Assam move to abolish 8,000 posts of school teachers opposed

A survey in January said 3,716 lower primary schools in the State were functioning with single teachers and 314 schools had no teacher at all

November 10, 2022 11:04 am | Updated 11:39 am IST - GUWAHATI

Teachers having a discussing at a school in Guwahati. File photo

Teachers having a discussing at a school in Guwahati. File photo | Photo Credit: Ritu Raj Konwar

GUWAHATI

Opposition parties and students’ bodies have slammed the Assam government’s decision to abolish about 8,000 vacant posts of regular school teachers.

Education Minister Ranoj Pegu defended the move for ensuring a fiscal balance and maintaining “rationality against the near-regularisation” of 11,206 contractual teachers working under Sarba Shiksha Abhiyan (SSA) in the lower primary and upper primary schools.

But organisations such as the All Assam Students’ Union said this reflected the plan of the Bharatiya Janata Party-led government to let the private sector take over the education sector in the State.

A letter from Assam School Education Department secretary Bijoya Choudhury to the State Accountant General on November 7 said the government had approved the abolishment “to maintain financial neutrality regarding providing of additional service benefits to the State pool teachers under SSA”.

While there were 4,265 posts for lower primary school teachers, 3,715 posts were for upper primary school teachers.

“We had opposed the appointment of contractual teachers without filling up the vacant posts of regular teachers in 2017. It seems the government no longer wants to handle education,” Ratul Goswami, the secretary of Assam State Primary Teachers’ Association, said.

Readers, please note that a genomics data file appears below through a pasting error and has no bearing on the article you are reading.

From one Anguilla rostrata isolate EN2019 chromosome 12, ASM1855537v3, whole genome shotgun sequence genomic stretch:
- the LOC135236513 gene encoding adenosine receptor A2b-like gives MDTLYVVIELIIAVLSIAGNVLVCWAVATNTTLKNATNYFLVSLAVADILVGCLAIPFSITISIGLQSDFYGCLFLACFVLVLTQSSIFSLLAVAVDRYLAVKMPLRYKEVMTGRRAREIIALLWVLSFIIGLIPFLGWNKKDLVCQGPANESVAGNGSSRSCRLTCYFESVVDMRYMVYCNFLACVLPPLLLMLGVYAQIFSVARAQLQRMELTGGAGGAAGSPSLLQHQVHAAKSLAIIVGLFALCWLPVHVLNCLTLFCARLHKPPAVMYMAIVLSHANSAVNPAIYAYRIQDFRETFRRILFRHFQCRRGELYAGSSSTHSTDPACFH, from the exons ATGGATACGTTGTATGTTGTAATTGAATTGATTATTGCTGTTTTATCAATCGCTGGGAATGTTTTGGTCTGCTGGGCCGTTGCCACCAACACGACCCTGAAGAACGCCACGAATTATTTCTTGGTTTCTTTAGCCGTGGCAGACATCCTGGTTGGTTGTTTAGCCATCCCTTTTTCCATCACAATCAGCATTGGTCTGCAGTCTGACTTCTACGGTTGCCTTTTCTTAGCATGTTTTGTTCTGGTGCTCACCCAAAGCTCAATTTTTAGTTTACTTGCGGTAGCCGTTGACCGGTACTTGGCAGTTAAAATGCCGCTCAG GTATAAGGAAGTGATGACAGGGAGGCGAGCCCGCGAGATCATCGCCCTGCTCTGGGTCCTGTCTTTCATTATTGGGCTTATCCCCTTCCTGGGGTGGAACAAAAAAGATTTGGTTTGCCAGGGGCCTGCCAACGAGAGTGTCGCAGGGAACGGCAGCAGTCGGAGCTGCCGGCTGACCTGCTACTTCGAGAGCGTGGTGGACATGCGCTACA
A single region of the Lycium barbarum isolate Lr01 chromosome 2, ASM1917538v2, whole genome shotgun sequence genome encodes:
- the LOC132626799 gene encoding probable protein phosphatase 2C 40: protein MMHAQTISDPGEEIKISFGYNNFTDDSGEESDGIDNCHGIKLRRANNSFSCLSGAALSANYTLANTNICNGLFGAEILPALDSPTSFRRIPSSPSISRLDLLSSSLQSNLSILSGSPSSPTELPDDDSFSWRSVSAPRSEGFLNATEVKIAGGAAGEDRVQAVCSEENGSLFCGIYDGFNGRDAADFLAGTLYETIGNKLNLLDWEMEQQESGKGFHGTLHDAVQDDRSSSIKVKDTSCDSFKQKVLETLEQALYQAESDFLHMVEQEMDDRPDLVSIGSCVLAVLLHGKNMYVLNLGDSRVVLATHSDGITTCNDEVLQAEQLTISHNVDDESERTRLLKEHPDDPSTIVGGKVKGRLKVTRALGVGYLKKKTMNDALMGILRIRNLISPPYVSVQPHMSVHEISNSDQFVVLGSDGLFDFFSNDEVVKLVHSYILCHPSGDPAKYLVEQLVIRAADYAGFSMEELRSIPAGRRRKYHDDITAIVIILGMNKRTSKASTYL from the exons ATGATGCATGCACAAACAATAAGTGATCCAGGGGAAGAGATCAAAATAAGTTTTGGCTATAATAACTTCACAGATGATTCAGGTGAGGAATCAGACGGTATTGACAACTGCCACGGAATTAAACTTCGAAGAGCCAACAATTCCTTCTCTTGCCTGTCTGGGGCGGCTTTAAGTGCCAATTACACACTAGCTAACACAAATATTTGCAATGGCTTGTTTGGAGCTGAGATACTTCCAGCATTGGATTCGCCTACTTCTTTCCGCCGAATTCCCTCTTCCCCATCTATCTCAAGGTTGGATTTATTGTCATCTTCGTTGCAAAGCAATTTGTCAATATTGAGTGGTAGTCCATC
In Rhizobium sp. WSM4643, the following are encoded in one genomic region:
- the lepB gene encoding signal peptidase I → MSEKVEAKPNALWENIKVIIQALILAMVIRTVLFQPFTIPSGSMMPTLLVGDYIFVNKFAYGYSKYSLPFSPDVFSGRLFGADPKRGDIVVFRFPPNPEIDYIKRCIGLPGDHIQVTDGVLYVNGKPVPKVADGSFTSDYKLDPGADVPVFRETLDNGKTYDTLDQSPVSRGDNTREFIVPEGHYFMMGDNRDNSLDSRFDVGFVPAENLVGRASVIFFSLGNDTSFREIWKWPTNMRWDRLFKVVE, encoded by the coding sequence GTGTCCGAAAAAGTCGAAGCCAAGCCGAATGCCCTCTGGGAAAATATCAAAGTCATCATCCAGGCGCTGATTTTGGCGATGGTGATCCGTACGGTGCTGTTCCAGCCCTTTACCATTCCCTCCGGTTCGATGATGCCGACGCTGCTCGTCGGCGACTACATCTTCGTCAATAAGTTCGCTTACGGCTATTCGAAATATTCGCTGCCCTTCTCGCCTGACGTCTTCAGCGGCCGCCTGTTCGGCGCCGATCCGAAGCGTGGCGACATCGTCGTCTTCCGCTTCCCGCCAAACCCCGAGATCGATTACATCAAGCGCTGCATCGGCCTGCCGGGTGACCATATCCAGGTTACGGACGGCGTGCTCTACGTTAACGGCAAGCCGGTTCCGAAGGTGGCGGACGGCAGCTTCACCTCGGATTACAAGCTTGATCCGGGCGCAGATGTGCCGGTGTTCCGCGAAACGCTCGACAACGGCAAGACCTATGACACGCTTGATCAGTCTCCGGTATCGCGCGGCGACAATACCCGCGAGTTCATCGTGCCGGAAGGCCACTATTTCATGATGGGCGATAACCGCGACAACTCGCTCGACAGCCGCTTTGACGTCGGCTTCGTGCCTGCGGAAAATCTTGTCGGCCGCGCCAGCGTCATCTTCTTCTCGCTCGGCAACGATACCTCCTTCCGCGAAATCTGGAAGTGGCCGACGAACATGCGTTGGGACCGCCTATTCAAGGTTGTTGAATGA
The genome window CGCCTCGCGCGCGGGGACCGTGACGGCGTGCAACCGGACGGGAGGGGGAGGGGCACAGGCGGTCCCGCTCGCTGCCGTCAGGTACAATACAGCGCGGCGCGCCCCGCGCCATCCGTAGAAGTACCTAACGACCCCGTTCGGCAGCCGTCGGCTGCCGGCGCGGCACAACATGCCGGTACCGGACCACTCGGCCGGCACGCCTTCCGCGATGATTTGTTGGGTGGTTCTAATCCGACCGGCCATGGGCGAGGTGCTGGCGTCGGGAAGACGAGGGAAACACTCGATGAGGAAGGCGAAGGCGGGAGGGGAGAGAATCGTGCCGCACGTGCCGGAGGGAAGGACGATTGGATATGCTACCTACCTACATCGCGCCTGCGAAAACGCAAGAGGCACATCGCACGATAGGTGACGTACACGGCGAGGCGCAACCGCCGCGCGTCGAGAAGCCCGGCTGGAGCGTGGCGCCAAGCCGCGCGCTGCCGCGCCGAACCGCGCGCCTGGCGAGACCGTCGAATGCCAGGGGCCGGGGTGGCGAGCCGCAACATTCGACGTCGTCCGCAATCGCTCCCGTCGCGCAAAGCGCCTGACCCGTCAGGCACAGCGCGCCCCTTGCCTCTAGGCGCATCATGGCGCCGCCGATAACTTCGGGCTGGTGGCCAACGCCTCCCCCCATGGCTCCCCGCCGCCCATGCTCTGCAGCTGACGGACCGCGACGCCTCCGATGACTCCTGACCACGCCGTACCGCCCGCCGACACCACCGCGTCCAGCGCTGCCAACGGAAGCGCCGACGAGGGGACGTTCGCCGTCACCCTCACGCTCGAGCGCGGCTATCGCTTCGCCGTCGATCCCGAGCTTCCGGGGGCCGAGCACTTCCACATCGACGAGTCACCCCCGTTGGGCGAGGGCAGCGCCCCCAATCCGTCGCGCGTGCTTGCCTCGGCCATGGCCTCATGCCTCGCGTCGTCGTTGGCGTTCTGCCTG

The association had in January, conducted a survey across 33,829 primary schools in 51 subdivisions of 32 districts of Assam. The survey revealed 3,716 lower primary schools were functioning with single teachers and 314 schools had no teacher at all.

Of the 1,800 government-run primary schools in Guwahati, 224 had single teachers and 37 none.

Lurinjyoti Gogoi, the president of Assam Jatiya Parishad said the government’s intention became apparent two months ago when it closed down 1,710 primary schools as part of the school rationalisation process. This followed the closing down of 34 high schools for recording “zero pass percentage” in the Class 10 examinations.

“This is a short-sighted move to kill the public education system. It is not acceptable,” he said.

“The move is unfortunate at a time when more hiring is needed to maintain the teacher-student ratio according to the New Education Policy,” Aminul Islam, the general secretary of All India United Democratic Front, said.

“This is a short-sighted move to kill the public education system”Lurinjyoti GogoiPresident, Assam Jatiya Parishad 

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